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FOBB hosts book reading discussion about understanding climate change at Scheben Library

By Patricia Fox

Rain has been a dominant feature in the Greater Cincinnati-Northern Kentucky area during the spring and early summer of this year.


Even though the rain has been spotty most of the time, cloudy skies and the rain that often comes with it have dampened many weekend plans, weddings, swimming dates and gardening ventures. 

The Midwest has also been plagued by rain, but the persistent downpours have caused serious flooding in Missouri, Iowa, and Kansas.

Outrageous storms have also hit these states and even the Dayton, Ohio area, leaving residents homeless, towns devastated, and loved ones lost. In areas prone to drought, however, the absence of rain in California has led to overwhelming fire storms again causing death and destruction. 

What’s with the weather? Certainly it’s just a fluke, right?

Then the idea of climate change begins to take root in the minds of those affected as well as those who see it from a distance on TV. Whether you are a believer or a denier regarding climate change, it is a controversial topic that needs discussion.

By doing so, a better understanding of the issue can allow those willing to explore it a chance to recognize what has become the “new normal” and how to adapt.

Several months ago, Friends of Big Bone decided to change its approach to a program offered after the June 27 meeting and invite the public to explore climate change by reading Elizabeth Kolbert’s The Sixth Extinction and enter into a discussion at the Scheben Library- 7 p.m. 

Kolbert’s book won a Pulitzer Prize in 2014.

Her content is well-researched, and her writing style is clear and engaging. As a result, this issue becomes more accessible through the reading of her ventures to come to terms with the devastation of climate change and what has caused it over time.

Of particular interest to FOBB is Kolbert’s Chapter 2. It explores the concepts of extinction, evolution, and climate change as a result of the mastodon bones discovered at Big Bone by Baron Charles de Longueuil who led a military force from Montreal in 1739. His discovery led to an examination of the bones which allowed the concept of extinction to enter into the discussion of the scientists and naturalists of the late 1700s and early 1800s.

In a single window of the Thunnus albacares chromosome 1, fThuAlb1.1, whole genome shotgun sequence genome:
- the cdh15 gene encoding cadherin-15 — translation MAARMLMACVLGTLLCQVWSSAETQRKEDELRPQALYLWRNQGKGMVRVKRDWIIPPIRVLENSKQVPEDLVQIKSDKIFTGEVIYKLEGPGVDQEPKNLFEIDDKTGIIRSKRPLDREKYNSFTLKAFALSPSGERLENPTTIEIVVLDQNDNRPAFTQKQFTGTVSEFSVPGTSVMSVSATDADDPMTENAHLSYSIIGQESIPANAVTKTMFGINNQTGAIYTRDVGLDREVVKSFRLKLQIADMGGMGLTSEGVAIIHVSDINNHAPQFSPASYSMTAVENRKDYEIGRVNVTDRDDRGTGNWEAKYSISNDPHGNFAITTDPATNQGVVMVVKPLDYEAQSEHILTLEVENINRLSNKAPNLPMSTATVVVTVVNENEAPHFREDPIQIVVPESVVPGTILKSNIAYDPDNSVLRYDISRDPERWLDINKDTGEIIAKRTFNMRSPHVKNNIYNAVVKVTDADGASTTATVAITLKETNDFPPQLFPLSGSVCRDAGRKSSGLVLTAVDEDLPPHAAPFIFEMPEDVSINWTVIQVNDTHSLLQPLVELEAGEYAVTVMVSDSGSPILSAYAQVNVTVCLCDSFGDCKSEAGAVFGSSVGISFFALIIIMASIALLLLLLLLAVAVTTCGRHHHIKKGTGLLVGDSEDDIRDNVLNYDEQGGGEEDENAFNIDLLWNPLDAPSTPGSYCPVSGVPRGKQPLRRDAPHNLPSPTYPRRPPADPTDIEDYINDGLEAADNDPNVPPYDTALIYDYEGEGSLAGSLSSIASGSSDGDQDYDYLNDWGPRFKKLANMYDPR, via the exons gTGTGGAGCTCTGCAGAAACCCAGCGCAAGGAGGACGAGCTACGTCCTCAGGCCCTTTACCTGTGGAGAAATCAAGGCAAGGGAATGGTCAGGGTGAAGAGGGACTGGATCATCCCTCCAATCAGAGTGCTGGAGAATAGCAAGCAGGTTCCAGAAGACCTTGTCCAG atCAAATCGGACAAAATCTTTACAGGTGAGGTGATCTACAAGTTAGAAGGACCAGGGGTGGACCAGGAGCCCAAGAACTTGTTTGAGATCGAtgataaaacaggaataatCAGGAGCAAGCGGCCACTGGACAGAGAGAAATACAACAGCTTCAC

Even though extinction was not fully understood by these learned men at that time, examining the bones became important. As a result, President Thomas Jefferson requested that in 1803 the Corps of Discovery, led by Merriweather Lewis and William Clark, be on the look-out for the animals that left behind the large bones.

Later, Jefferson sent Clark to this Land of the Big Bones in 1807 to find some of these bones and to send them to him. Those who have visited Jefferson’s Monticello can attest to the fact that he did receive them, for they are on display as visitors enter the hallway of his home today.

The Sixth Extinction, however, goes beyond Longueuil’s discovery and the controversy that followed. Kolbert also explores how Darwin and his theory of evolution play a part in the understanding of climate change and how the earth has experienced five major extinctions of living organisms prior to the one she and others feel is taking place now. 

As anthropologist Richard Leakey warned, “Homo sapiens might not only be the agent of the sixth extinction, but also risks being one of its victims.”

Reading and discussing the contents of Kolbert’s book provides a way to come to terms with this dire predicament. Sharing our reaction to the contents of the book with other readers broadens our understanding of the “new normal.” Being a part of the climate change debate encourages readers to take a stand on the issue and work at becoming part of the solution.

Patricia Fox is the president of Friends of Big Bone

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